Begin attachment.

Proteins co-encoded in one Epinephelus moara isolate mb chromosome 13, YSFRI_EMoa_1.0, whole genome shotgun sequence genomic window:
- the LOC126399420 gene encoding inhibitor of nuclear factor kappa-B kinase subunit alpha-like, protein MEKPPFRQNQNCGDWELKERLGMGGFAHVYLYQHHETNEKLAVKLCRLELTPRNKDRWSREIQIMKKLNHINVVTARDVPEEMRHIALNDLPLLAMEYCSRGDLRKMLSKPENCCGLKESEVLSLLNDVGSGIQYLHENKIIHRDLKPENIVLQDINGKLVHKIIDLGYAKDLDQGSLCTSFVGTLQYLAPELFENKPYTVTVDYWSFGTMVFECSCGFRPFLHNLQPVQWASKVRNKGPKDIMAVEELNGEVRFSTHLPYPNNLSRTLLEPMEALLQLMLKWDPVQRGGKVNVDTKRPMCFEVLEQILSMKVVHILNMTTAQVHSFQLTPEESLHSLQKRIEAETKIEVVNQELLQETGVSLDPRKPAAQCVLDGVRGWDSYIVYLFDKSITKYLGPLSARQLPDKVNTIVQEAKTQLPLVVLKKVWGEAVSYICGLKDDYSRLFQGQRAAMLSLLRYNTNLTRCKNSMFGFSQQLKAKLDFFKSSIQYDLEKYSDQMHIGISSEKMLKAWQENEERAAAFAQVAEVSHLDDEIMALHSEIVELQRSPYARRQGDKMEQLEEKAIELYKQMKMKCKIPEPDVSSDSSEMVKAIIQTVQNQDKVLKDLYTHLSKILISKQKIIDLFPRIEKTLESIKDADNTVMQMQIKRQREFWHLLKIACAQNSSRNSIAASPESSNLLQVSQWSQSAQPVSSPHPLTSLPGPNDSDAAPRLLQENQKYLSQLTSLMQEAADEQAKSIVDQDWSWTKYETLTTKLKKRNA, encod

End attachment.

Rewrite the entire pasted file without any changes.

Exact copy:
Proteins co-encoded in one Epinephelus moara isolate mb chromosome 13, YSFRI_EMoa_1.0, whole genome shotgun sequence genomic window:
- the LOC126399420 gene encoding inhibitor of nuclear factor kappa-B kinase subunit alpha-like, protein MEKPPFRQNQNCGDWELKERLGMGGFAHVYLYQHHETNEKLAVKLCRLELTPRNKDRWSREIQIMKKLNHINVVTARDVPEEMRHIALNDLPLLAMEYCSRGDLRKMLSKPENCCGLKESEVLSLLNDVGSGIQYLHENKIIHRDLKPENIVLQDINGKLVHKIIDLGYAKDLDQGSLCTSFVGTLQYLAPELFENKPYTVTVDYWSFGTMVFECSCGFRPFLHNLQPVQWASKVRNKGPKDIMAVEELNGEVRFSTHLPYPNNLSRTLLEPMEALLQLMLKWDPVQRGGKVNVDTKRPMCFEVLEQILSMKVVHILNMTTAQVHSFQLTPEESLHSLQKRIEAETKIEVVNQELLQETGVSLDPRKPAAQCVLDGVRGWDSYIVYLFDKSITKYLGPLSARQLPDKVNTIVQEAKTQLPLVVLKKVWGEAVSYICGLKDDYSRLFQGQRAAMLSLLRYNTNLTRCKNSMFGFSQQLKAKLDFFKSSIQYDLEKYSDQMHIGISSEKMLKAWQENEERAAAFAQVAEVSHLDDEIMALHSEIVELQRSPYARRQGDKMEQLEEKAIELYKQMKMKCKIPEPDVSSDSSEMVKAIIQTVQNQDKVLKDLYTHLSKILISKQKIIDLFPRIEKTLESIKDADNTVMQMQIKRQREFWHLLKIACAQNSSRNSIAASPESSNLLQVSQWSQSAQPVSSPHPLTSLPGPNDSDAAPRLLQENQKYLSQLTSLMQEAADEQAKSIVDQDWSWTKYETLTTKLKKRNA, encod